FLY TO JAPAN FUKUOKA
Fukuoka Model Course
Arriving in Japan via Fukuoka? Here's a four-day model itinerary that you can use to plan your trip and make the most out of what Kyushu, the southwesternmost region of the country, has to offer!
Day 1: Nagasaki
Huis Ten Bosch
About two hours away from Fukuoka Airport by bus, Huis Ten Bosch in Sasebo, Nagasaki is an ideal place to start your trip. Spend a day at this expansive Dutch-themed amusement park complete with tall windmills, colorful tulips, and life-size replicas of Dutch structures! On winter nights, the park also hosts a fantastic illumination that features over 13 million bright lights you wouldn’t want to miss.
*The posting of the picture above was approved by the Roman Catholic Archdiocese of Nagasaki
While you're still in Nagasaki, drop by what is considered to be Japan's oldest existing wooden church, Oura Cathedral. Admire the French Gothic architectural style and the stained glass windows of this Catholic church, which is also known as "The Church of 26 Martyrs." Fun fact: In 1933, the church was designated as a National Treasure.
Day 2: Fukuoka
Uminonakamichi Seaside Park
Kick off day 2 at Uminonakamichi Seaside Park in Fukuoka, a large national park with a total area of about 300 hectares. Here you can enjoy seemingly endless fields of seasonal flowers throughout the year, including cherry blossoms, tulips, nemophila, roses, and hydrangeas. They also have a facility called the Animal Forest, where you can interact with lovable animals like squirrel monkeys, capybaras, and kangaroos. If you want, you can also choose to bike your way around the park via its 12-kilometer cycling course.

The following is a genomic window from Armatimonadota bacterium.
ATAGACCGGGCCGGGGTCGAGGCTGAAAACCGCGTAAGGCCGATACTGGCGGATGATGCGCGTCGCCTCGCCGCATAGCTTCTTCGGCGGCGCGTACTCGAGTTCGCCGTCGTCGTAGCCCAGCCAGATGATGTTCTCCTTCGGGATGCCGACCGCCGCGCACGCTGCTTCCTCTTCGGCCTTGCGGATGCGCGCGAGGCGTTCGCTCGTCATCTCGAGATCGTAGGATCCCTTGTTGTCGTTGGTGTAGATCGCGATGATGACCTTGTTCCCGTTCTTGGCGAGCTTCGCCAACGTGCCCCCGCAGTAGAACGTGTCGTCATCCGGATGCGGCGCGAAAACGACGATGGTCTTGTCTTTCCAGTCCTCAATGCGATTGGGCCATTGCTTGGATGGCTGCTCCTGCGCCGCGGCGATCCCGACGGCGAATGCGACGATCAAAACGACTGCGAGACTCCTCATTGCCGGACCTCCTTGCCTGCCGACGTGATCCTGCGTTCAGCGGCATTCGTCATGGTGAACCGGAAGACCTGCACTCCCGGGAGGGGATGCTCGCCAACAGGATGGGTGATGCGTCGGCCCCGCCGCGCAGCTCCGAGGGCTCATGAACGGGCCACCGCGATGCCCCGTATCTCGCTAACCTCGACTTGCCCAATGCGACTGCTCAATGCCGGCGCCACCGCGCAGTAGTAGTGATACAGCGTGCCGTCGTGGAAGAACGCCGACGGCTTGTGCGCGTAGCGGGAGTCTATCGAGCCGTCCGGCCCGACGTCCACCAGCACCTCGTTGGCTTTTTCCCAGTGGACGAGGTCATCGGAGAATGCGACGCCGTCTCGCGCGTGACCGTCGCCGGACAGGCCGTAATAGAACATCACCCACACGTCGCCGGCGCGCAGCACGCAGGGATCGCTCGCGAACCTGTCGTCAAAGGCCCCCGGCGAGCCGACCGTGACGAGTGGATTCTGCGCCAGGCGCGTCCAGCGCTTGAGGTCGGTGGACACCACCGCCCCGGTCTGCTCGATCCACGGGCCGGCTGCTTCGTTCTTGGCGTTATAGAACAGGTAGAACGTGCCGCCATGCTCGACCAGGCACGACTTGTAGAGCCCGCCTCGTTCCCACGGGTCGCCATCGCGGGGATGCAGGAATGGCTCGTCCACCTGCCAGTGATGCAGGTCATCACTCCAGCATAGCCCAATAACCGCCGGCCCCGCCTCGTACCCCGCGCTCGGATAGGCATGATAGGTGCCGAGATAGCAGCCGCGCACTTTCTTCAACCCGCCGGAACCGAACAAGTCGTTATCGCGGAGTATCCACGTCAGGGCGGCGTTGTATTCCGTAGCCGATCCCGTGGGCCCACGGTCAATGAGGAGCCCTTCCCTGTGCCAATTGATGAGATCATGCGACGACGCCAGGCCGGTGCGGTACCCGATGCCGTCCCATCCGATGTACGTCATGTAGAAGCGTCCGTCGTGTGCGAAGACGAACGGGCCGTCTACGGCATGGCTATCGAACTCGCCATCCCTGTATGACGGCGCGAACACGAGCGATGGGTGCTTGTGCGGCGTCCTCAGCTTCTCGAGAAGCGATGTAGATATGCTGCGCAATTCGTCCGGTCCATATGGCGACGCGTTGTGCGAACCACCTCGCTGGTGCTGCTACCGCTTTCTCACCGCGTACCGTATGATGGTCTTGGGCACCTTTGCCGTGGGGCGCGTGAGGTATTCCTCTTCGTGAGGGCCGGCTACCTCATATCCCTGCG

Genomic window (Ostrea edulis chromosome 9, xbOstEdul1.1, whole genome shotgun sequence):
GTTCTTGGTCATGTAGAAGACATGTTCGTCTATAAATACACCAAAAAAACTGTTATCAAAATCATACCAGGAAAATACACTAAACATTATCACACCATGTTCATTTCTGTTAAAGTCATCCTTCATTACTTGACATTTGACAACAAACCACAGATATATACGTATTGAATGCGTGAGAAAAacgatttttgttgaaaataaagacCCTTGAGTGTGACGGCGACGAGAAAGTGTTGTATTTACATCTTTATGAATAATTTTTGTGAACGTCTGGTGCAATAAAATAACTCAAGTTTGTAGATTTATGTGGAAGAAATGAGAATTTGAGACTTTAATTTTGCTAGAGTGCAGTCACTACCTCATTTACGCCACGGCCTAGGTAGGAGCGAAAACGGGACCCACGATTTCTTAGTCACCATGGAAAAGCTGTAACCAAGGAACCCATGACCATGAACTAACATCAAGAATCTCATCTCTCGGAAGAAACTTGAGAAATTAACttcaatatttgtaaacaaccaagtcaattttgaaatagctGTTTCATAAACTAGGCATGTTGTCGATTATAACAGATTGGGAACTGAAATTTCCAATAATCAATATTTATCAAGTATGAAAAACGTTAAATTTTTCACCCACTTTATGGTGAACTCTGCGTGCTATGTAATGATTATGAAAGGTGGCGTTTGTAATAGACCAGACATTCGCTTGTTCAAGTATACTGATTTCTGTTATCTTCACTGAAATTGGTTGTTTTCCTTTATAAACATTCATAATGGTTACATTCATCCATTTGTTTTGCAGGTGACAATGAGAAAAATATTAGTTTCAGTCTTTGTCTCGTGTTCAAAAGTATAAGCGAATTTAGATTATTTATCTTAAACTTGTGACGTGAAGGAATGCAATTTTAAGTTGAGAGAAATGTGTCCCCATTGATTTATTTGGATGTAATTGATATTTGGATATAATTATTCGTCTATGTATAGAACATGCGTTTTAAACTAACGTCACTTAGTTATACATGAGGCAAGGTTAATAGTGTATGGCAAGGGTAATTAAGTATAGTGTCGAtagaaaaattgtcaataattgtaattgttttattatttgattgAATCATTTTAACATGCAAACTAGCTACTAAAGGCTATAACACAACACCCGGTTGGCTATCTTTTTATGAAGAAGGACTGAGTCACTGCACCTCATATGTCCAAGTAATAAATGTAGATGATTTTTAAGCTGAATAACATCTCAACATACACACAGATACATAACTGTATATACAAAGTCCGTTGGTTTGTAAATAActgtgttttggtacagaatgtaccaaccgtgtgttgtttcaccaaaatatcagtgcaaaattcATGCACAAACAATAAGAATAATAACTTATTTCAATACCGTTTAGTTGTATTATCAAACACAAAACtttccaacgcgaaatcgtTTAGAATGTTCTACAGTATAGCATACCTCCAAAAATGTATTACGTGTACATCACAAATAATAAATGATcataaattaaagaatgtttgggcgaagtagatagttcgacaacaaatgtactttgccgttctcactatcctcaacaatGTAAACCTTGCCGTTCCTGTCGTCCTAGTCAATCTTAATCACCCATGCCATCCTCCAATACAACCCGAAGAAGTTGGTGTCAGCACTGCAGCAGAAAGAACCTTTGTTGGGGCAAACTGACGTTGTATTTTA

“Yatai” Food Stalls
As it gets darker, head to one (or a few) of the hundreds of “yatai” stalls, or open-air food stalls, scattered across the city of Fukuoka. Satisfy your appetite with a variety of food such as yakitori or grilled skewers and oden, which are best paired with alcoholic beverages. You can also find the local specialty Hakata ramen, composed of thin ramen noodles and pork bone-based soup, at one of these places. Yatai stalls are usually open for business from 6 PM to 2 AM, so you have ample time to grab a quick bite or two.
Day 3: Oita
After two exhausting days of exploration, set some time aside just for soaking and relaxing at one of the most famous hot spring resorts in Japan. Literally meaning "Eight Hot Springs," Beppu Hatto is a collection of eight onsen towns throughout the city. Apart from the traditional hot spring that you are probably familiar with, there are also sand baths, steam baths, and mud baths here. So whether you want to bathe in water or mud, Beppu has got you covered!
Day 4: Kagoshima
And on your final day, venture out into nature and take a ferry to the subtropical island of Yakushima, located off the southern coast of Kyushu. Famously known for its wildlife and cedar forests, Yakushima is home to many cedar trees that are over 1,000 years old. Don’t forget to see the Jomon cedar, which is estimated to be more than 2,000 years old, as well as the heart-shaped Wilson Stump. A hike through the forests of this UNESCO World Heritage Site is surely an amazing way to bring your trip to completion!